10.2 IR Scanned Data

The nominal calibration and cosmic-ray cleaning of IR observations by calwf3 produces _flt.fits files containing average count rate information for each pixel. The count rate is derived by fitting a straight line to the up-the-ramp slope of accumulating charge within a pixel. This method, however, is inappropriate for spatially scanned data where the charge accumulation in any given pixel crossed by a source occurs within a very short period of time and thus appears as a step rather than a ramp (see Figure 10.1).

Figure 10.1: Schematic diagram of charge accumulation in a pixel sampled with the RAPID sequence for a source observed in staring mode (diamonds, in a ramp) or in spatially scanned mode (squares, in a step function).

As a consequence, analysis of IR scanned data has typically been done using the MULTIACCUM files: _ima.fits, which contain the individual readouts of the detector, adjusted for the appropriate reference pixel, dark and non-linearity corrections. As mentioned in Section 3.3.9 and in the note in Section 3.3.10, depending on the values of the UNITCORR and FLATCORR switches, the ima file will report the average count (or electron) rate up to a given read or the total accumulated counts (or electrons) up to that read. Given that WFC3/IR sampling sequences may have unevenly spaced readouts, converting from one to the other requires using the values of the readout timings (recorded in the ima image as either the PIXVALUE keyword of the TIME extension of each imset, or as the SAMPTIME keyword of the SCI extension of the same imset). This conversion also needs manually calculating differences of the Nth readout and the (N-1)th readout to form a set of difference images which can be subsequently analyzed with custom procedures. For the SPARS sample sequences specifically, the time interval between the 0th readout and the 1st readout is much shorter than the intervals between subsequent readouts; hence for SPARS data, the first interval probably should be discarded in subsequent analysis. For example, with a GRISM512 subarray and SPARS10 readout, the first interval is 0.85 seconds, whereas subsequent intervals are 7.92 seconds (see WFC3 ISR 2006-06 or Phase II Proposal Instructions). Please note that, depending on the usage, specialized treatment of data and/or customization of analysis techniques may be required (e.g., see Riess et al 2018a, Riess at al 2018b).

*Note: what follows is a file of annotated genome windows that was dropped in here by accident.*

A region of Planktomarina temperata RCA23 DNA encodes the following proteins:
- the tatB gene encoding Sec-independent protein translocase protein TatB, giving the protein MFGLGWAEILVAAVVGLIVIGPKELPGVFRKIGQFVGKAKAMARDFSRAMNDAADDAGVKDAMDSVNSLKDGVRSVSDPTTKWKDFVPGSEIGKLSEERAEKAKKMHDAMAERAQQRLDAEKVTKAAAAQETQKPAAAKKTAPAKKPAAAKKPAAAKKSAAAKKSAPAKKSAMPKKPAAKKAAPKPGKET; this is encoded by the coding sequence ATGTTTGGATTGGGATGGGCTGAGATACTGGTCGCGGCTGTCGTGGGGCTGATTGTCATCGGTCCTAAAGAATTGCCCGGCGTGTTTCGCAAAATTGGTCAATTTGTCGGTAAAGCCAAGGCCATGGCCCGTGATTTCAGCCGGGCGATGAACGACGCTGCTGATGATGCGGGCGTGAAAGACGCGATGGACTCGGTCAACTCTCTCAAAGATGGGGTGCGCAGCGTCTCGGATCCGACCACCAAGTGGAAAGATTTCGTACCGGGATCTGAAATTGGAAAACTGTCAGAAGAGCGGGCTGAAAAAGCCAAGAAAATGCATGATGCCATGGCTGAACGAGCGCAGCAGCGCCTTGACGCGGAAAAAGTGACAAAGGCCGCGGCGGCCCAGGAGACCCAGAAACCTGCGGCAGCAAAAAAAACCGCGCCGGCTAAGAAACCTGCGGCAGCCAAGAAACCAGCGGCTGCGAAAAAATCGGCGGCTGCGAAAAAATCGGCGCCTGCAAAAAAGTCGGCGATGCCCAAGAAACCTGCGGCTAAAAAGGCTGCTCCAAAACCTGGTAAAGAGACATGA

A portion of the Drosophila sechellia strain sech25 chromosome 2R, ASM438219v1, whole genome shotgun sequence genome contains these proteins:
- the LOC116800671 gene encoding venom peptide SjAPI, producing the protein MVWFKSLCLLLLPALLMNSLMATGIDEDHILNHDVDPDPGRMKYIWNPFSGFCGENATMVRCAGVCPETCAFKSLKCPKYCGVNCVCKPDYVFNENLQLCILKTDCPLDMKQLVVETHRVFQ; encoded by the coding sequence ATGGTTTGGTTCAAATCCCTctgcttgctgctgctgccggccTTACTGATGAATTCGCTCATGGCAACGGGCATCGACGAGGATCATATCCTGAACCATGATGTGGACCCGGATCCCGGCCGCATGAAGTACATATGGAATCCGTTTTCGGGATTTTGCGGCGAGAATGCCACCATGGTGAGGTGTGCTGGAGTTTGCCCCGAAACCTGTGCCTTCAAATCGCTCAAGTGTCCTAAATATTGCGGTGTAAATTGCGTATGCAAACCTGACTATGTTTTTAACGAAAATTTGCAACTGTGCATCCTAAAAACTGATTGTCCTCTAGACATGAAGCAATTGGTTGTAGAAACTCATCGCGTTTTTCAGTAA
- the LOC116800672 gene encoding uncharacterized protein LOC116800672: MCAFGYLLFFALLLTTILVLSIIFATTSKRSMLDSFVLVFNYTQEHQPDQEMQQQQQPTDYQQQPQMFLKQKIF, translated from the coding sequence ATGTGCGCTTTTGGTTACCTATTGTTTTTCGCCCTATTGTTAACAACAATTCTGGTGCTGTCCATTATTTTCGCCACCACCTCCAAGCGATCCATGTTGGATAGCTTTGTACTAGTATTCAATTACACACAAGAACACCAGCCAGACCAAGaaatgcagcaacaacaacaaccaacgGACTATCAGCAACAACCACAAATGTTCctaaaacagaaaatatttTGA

Starting with calwf3 version 3.3 in early 2016, the _flt.fits files for scanned data are constructed without the up-the-ramp fit by setting CRCORR to OMIT. The result is a calibrated science data file (flt.fits) consisting of the first-minus-last science extension from the ima file (where the individual reads are stored in reverse time order), a more reasonable representation of the image than the up-the-ramp fit. Observers with calibrated scan data predating 2016 may re-retrieve their files from the MAST archive to obtain the improved flt.fits files. Since CRCORR is set to OMIT, these calibrated files may contain cosmic rays requiring removal via traditional routines e.g., stacking of dithered images, Laplacian cosmic ray identification (e.g., L.A.Cosmicvan Dokkum 2001), and Astrodrizzle.  

We note that meta data related to spatial scans can be found in the _spt.fits files; please see Table 10.1 for an example block of keywords associated with spatial scans. Additionally, with calwf3 version 3.3 and later, all the UVIS and IR scan-related keywords formerly accessible only via the engineering file headers (_spt.fits), are now also present in the calibrated science data headers (e.g., _flt.fits).

Table 10.1: Spatial Scan Keywords in the _flt.fits files




C:bostrophidon; D:C with dwell; N:N/A


scan width (arcsec)


angle between sides of parallelogram (deg)


dwell pts/line for scan pointing (1-99,0 if NA)


wait time (duration) at each dwell point (sec)


position angle of scan line (deg)


commanded rate of the line scan (arcsec/sec)


number of lines per scan (1-99,0 if NA)


scan length (arcsec)


scan coordinate frame of ref: celestial,vehicle

Figure 10.2:A spatially-scanned spectrum labeled with its 0th and +1st order light, and compared to a nominal staring-mode slitless spectrum of the same field (red outlined inset); reproduced from WFC3 ISR 2012-08.

10.2.1 IR Scanned Spectra

MAST provides the user with calibrated images taken in scanned mode. However the analysis of spatially scanned WFC3/IR spectroscopy (see Figure 10.2 for an example) involves ad-hoc post-processing steps that are left to the users. Some guidelines for the analysis of spatially-scanned IR spectroscopy can be found in WFC3 ISR 2012-08, WFC3 ISR 2019-12 & WFC3 ISR 2019-13. Additionally, papers exist in the literature that illustrate custom data reduction procedures for the analysis of scanned data. The WFC3 team does not endorse of any specific paper, however the interested reader should search the literature for such examples and use their own judgement in adopting the reduction strategy best suited for their purposes

10.2.2 IR Scanned Photometry

An example workflow to do photometry using IR scanned observations can be found in WFC3 ISR 2021-05. This work uses total counts from the calibrated MULTIACCUM ima files as input and performs aperture photometry of stellar scans to study time-dependent sensitivity of the IR channel. However, as mentioned before, the details of the workflow depends on the usage of the data and several examples of customized analysis techniques can be found in the literature.  Furthermore, the IR scanned photometry exhibits similar repeatability issues as seen in the staring mode described in Section 7.11.